Wednesday, November 30, 2016
CALDECOTT CONTENDERS, Part 1
Ezra Jack Keats' The Snowy Day helped open the door to children's books being published with diverse main characters. While the lack of such diversity remains a problem, the numbers of such books being published continues to grow. In beautiful poetic language, Andrea Davis Pinkney introduces the reader to the man behind the book. I didn't even know that Keats had changed his name until reading this book. I loved getting a glimpse into the man who dared to take a chance, who saw a picture of a cute African-American boy and hung on to it because it touched him. And then 20-years down the road using that photograph as inspiration when creating his first children's picture book. It was sweet reading about the encouragement Ezra (Jack) received from his teachers and his concerned father regarding his passion for art. Despite serious reservations about his son being able to support himself with art, he couldn't deny his son the chance to do what he loved. And Keats continued to pursue that passion despite the discrimination (he was a Jew) and life challenges that came his way. The gorgeous illustrations beautifully complement the lyrical verse that both addresses Keats life and references Peter (The Snowy Day's main character). The wonderful combination of text and illustrations makes for a book that is a work of art unto itself.
Before Morning is one of my absolutely favorite reads this year and I hope it wins an award. The book is absolutely beautiful. Beth Krommes and her scratchboard art are favorites of mine. I always have to get my hands on anything she illustrates. This particular story uses a minimum of words to share the heartfelt wish of a young girl whose mother is setting off for work as an airline employee. The girl, through a simply yet profoundly worded invocation, wishes for snow to keep her mother home. The book truly highlights the power of a young girl's wish and the soft beauty of a snow storm. Just looking at the different snowflakes scattered through the pages was enjoyable.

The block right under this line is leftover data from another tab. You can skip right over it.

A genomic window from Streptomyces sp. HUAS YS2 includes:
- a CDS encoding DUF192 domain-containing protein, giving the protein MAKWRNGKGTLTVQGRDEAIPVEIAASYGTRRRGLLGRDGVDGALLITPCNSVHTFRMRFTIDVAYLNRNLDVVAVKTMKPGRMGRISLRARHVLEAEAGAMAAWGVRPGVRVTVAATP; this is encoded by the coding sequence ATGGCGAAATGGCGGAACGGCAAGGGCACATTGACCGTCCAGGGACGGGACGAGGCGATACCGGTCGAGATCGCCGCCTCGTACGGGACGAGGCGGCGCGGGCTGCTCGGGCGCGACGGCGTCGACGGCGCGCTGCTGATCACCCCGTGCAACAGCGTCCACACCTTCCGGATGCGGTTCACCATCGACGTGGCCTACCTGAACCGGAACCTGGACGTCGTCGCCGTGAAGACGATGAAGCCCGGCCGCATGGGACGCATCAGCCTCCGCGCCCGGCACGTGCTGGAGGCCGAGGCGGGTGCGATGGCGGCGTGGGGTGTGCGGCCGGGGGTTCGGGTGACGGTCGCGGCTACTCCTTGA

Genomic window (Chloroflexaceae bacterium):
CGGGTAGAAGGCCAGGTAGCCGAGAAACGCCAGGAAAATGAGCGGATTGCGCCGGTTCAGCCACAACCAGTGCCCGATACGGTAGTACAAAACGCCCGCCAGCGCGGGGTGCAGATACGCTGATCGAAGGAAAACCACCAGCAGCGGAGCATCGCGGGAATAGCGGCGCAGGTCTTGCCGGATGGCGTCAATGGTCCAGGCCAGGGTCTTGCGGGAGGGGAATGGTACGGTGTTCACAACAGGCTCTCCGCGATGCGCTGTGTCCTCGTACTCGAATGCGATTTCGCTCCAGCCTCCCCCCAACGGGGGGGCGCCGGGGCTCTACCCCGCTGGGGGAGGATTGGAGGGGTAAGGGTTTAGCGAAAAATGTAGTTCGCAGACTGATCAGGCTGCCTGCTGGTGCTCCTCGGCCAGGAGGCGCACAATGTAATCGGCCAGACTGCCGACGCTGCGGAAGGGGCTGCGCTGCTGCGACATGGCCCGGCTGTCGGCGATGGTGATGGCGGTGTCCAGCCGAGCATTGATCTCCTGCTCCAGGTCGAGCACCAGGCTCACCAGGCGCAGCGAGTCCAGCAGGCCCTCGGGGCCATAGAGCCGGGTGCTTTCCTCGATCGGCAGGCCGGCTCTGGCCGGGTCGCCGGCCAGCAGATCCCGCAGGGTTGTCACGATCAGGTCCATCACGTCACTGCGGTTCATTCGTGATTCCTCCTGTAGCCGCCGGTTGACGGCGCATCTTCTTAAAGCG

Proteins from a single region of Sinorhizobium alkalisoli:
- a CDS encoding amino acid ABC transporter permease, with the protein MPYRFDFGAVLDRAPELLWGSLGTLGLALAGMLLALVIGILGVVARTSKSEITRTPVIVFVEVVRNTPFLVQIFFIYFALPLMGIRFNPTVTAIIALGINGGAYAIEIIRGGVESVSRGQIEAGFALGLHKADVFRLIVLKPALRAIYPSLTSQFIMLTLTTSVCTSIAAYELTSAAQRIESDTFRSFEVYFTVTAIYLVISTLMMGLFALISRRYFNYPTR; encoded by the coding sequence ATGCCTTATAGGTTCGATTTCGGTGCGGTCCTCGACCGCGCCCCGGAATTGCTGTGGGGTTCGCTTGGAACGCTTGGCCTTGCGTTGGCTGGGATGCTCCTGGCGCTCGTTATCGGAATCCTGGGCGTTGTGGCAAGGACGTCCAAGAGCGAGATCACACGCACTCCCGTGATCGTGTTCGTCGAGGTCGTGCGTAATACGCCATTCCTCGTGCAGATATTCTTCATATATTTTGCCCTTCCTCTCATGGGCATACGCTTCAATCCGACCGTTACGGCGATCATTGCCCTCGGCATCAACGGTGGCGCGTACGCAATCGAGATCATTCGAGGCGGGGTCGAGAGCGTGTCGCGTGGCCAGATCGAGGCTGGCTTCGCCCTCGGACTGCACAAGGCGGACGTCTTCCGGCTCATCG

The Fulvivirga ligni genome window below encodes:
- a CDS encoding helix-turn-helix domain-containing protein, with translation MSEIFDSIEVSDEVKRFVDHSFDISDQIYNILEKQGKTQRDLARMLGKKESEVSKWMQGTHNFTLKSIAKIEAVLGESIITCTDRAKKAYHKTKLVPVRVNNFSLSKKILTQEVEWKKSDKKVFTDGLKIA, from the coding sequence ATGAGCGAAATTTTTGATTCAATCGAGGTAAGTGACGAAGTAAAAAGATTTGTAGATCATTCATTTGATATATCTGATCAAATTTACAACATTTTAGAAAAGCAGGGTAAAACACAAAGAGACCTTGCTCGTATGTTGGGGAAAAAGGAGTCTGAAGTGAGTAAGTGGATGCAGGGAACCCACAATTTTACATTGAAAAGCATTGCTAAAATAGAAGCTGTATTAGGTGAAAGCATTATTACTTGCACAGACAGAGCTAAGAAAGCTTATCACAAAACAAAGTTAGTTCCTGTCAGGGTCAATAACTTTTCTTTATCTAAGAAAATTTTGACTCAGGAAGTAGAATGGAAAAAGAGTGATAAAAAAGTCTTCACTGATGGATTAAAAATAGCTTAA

Jim LaMarche has long been a favorite illustrator of mine. His pictures are so gorgeous and serene, especially the nature ones. In Pond, Matt discovers a small spring in a damaged area that inspires him to try restoring the pond that once existed. With the help of his friend Pablo, and his sister, Katie, as well as his father, Matt works hard to recreate the pond. And with hard work and dedication, they succeed. I found it delightful to watch the pond come back to life. It was fun spotting the animals as they returned as well as following the kids as they restored an old boat and sailed on the pond. The illustrations I could have stared at for hours. In a book that shows the power of the human will to rebuild what people have damaged, the illustrations stand out as much as the pond does. One of my favorites for the year.
What an amazing book! Gorgeous illustrations combined with lyrical poetic text make this a great candidate for both the Caldecott Medal and the Sibert Medal, maybe even the Newbery. Fleming uses poetry to convey information about this unusual and fascinating animal that scientists still know so little about. The text, while factual, reads like a dramatic adventure story. I appreciated the fact that Fleming makes it clear what facts about the giant squid have been confirmed and those that still await discovery. Rohmann's gorgeous pictures highlight the movement and size of this mysterious animal. And the fold-out page pops out at just the right moment, giving the reader the most complete look at the animal in the whole book. This strategy creates an air of mystery that perfectly fits with the text and the many unanswered questions scientists still have about this animal. A winner of a book from cover to cover.